I should’ve said ‘fuck you’ from the moment I started there. It was apparent to me from the beginning that I didn’t fit in, that I never would fit in. It didn’t stop me hoping I would. Reading Sweet Valley High both helped and hindered me, I suppose – it was my outlet away from That Place, but it was also feeding what desire remained to fit in.
I never did fit in. I never will fit in. At the time I was somehow proud of being a misfit, of being on the outside, but although I possessed the arrogance to say ‘fuck you, and your little dog too’, I didn’t have the inner confidence to believe what I said. Being ignored as I was crushed me. It’s really the one thing that could’ve ground me down, which is presumably why it happened. Being insignificant, mediocre and invisible… for me, that was worse than being kicked into the ground. I wouldn’t have been able to hide being kicked into the ground from the ‘rentals either.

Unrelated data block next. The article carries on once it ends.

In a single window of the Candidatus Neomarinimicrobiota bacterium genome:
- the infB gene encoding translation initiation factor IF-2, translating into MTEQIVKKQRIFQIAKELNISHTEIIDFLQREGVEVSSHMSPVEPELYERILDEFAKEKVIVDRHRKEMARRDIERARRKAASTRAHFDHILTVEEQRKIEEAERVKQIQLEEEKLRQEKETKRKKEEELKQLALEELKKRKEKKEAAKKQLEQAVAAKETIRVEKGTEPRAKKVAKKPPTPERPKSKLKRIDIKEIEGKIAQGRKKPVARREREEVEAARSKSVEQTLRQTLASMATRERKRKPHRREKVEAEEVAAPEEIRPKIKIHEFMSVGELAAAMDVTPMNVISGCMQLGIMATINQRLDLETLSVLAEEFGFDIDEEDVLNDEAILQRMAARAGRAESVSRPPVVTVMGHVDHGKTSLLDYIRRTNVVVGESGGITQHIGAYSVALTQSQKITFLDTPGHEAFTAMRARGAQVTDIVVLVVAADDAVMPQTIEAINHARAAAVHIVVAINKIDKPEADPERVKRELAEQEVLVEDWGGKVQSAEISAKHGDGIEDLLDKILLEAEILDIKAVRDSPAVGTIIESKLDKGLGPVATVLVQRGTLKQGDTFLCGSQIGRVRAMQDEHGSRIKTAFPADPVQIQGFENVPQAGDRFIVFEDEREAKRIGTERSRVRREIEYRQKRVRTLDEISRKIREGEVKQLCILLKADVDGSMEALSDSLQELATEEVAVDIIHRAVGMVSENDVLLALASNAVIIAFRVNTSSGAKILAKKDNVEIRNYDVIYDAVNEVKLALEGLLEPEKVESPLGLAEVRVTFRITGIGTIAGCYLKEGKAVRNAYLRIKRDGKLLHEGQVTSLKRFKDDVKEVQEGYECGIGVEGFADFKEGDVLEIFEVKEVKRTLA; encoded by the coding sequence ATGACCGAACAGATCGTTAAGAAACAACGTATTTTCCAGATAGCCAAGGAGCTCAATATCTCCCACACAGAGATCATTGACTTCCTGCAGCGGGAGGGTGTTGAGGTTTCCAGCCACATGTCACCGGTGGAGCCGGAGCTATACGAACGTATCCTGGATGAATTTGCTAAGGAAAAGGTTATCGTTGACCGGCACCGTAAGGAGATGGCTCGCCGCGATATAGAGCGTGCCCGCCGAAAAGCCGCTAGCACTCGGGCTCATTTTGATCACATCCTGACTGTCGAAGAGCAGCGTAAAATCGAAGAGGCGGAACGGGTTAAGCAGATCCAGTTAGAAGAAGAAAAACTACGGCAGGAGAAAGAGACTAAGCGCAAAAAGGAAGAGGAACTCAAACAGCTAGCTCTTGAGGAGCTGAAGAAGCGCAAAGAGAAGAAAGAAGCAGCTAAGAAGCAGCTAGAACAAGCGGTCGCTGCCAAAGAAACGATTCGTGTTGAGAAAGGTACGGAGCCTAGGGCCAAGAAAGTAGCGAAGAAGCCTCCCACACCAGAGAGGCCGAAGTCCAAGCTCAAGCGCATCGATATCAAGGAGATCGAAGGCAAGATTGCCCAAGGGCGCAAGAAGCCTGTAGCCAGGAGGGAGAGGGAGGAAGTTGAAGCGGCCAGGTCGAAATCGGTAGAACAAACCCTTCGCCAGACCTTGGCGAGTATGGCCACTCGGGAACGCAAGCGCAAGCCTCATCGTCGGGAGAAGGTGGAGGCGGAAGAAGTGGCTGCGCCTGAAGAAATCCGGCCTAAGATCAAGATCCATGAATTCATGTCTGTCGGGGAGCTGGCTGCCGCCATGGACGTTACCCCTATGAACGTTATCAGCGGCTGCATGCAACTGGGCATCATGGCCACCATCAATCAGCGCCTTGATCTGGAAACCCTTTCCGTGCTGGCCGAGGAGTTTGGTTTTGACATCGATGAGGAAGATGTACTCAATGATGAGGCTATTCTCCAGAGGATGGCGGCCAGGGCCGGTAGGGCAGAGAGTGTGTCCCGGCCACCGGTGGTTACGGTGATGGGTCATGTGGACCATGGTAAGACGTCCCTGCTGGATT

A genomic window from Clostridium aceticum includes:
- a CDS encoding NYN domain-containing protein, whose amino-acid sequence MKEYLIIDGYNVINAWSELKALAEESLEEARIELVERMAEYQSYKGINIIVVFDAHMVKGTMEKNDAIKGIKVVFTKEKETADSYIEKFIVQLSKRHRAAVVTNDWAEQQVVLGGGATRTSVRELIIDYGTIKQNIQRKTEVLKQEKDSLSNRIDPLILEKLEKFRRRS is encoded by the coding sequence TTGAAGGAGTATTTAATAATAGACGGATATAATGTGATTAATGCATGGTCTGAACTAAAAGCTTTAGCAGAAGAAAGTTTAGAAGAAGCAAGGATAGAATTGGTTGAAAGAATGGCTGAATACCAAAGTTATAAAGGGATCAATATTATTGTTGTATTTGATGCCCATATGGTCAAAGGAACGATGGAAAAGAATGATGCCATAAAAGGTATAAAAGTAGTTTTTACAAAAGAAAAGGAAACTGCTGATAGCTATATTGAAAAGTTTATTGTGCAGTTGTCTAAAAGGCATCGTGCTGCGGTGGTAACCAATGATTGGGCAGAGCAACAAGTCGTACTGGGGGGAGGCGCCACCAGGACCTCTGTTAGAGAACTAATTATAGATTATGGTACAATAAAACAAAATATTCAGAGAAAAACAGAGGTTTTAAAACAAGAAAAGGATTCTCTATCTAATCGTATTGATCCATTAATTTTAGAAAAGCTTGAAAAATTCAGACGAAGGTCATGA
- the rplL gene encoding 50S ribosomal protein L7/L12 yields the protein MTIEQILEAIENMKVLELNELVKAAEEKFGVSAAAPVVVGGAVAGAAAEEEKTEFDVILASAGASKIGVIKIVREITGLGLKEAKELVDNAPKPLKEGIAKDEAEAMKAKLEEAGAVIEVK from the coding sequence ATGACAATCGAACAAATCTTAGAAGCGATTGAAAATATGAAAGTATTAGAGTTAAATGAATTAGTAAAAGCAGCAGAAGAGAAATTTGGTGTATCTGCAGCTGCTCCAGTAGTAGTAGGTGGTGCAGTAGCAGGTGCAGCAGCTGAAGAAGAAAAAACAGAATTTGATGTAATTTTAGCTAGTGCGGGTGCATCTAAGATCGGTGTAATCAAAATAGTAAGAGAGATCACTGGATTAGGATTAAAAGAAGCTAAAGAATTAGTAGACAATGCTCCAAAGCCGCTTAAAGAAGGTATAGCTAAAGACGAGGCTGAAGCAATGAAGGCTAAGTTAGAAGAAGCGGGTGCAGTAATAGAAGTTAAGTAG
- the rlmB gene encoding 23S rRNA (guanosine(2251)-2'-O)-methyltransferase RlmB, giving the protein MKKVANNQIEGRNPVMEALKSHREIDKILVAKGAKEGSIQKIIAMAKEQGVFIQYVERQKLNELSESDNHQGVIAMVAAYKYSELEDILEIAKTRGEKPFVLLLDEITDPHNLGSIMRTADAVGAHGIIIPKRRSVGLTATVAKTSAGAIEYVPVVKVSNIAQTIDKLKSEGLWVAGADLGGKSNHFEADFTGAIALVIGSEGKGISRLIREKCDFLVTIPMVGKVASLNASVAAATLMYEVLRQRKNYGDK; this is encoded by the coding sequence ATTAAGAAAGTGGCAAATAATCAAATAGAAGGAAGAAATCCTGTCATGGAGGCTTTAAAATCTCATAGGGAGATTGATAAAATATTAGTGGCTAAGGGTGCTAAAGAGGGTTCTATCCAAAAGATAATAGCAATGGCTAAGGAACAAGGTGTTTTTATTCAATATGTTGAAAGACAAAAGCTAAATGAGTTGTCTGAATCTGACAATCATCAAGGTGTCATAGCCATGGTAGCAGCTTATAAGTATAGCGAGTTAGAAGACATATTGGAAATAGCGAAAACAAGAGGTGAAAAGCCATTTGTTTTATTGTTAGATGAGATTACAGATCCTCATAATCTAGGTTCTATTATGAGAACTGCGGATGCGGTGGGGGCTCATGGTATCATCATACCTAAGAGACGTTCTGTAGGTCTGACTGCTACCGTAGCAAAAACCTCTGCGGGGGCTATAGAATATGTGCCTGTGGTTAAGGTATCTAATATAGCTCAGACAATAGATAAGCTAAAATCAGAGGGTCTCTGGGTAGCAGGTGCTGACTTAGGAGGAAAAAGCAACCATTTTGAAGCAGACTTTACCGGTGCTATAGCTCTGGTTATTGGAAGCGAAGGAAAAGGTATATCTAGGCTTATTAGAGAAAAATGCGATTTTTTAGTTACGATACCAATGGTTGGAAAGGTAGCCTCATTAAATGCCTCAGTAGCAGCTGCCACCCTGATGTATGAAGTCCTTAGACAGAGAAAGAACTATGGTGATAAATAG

Incidentally, I’ve no idea what they thought of me then. I can’t imagine many parents being particularly happy at having a daughter as I was then: I left the house only to go to school, guitar & keyboard lessons and guides. I never went into town on weekends if I could help it. I rarely went out with my friends, partly because they rarely asked and partly because I rarely asked. While everyone else who was fifteen in a suburban town was out on Fridays and Saturdays getting hammered, I was at home. While everyone else got crushes on boys and went out with boys, I stayed at home.
I can’t imagine I was much fun to be around for anyone – at school I recall hardly saying a word, at guides I recall never shutting up and at home I was… somewhere between the two.